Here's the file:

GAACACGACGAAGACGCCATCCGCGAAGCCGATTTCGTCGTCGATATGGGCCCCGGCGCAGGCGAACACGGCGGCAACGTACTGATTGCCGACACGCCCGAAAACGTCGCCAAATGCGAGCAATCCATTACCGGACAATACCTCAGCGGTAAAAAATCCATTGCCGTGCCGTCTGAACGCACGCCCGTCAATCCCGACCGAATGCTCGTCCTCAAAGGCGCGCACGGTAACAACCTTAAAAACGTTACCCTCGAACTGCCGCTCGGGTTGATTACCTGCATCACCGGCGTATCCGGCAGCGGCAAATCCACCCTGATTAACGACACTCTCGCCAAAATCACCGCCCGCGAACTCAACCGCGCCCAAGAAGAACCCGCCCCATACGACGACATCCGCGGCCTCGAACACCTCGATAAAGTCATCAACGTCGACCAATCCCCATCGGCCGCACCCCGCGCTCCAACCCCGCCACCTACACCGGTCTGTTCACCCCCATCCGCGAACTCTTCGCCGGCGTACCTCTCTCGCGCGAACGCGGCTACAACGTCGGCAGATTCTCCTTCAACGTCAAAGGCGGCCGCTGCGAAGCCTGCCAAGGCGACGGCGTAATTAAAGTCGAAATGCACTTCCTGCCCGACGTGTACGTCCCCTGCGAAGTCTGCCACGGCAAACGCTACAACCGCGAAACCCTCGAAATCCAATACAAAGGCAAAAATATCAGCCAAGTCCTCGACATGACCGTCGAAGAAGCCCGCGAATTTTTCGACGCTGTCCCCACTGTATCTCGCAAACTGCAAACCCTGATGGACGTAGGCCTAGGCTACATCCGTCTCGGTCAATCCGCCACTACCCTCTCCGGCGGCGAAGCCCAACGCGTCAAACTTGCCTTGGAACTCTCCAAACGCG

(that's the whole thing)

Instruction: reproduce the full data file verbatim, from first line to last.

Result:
GAACACGACGAAGACGCCATCCGCGAAGCCGATTTCGTCGTCGATATGGGCCCCGGCGCAGGCGAACACGGCGGCAACGTACTGATTGCCGACACGCCCGAAAACGTCGCCAAATGCGAGCAATCCATTACCGGACAATACCTCAGCGGTAAAAAATCCATTGCCGTGCCGTCTGAACGCACGCCCGTCAATCCCGACCGAATGCTCGTCCTCAAAGGCGCGCACGGTAACAACCTTAAAAACGTTACCCTCGAACTGCCGCTCGGGTTGATTACCTGCATCACCGGCGTATCCGGCAGCGGCAAATCCACCCTGATTAACGACACTCTCGCCAAAATCACCGCCCGCGAACTCAACCGCGCCCAAGAAGAACCCGCCCCATACGACGACATCCGCGGCCTCGAACACCTCGATAAAGTCATCAACGTCGACCAATCCCCATCGGCCGCACCCCGCGCTCCAACCCCGCCACCTACACCGGTCTGTTCACCCCCATCCGCGAACTCTTCGCCGGCGTACCTCTCTCGCGCGAACGCGGCTACAACGTCGGCAGATTCTCCTTCAACGTCAAAGGCGGCCGCTGCGAAGCCTGCCAAGGCGACGGCGTAATTAAAGTCGAAATGCACTTCCTGCCCGACGTGTACGTCCCCTGCGAAGTCTGCCACGGCAAACGCTACAACCGCGAAACCCTCGAAATCCAATACAAAGGCAAAAATATCAGCCAAGTCCTCGACATGACCGTCGAAGAAGCCCGCGAATTTTTCGACGCTGTCCCCACTGTATCTCGCAAACTGCAAACCCTGATGGACGTAGGCCTAGGCTACATCCGTCTCGGTCAATCCGCCACTACCCTCTCCGGCGGCGAAGCCCAACGCGTCAAACTTGCCTTGGAACTCTCCAAACGCG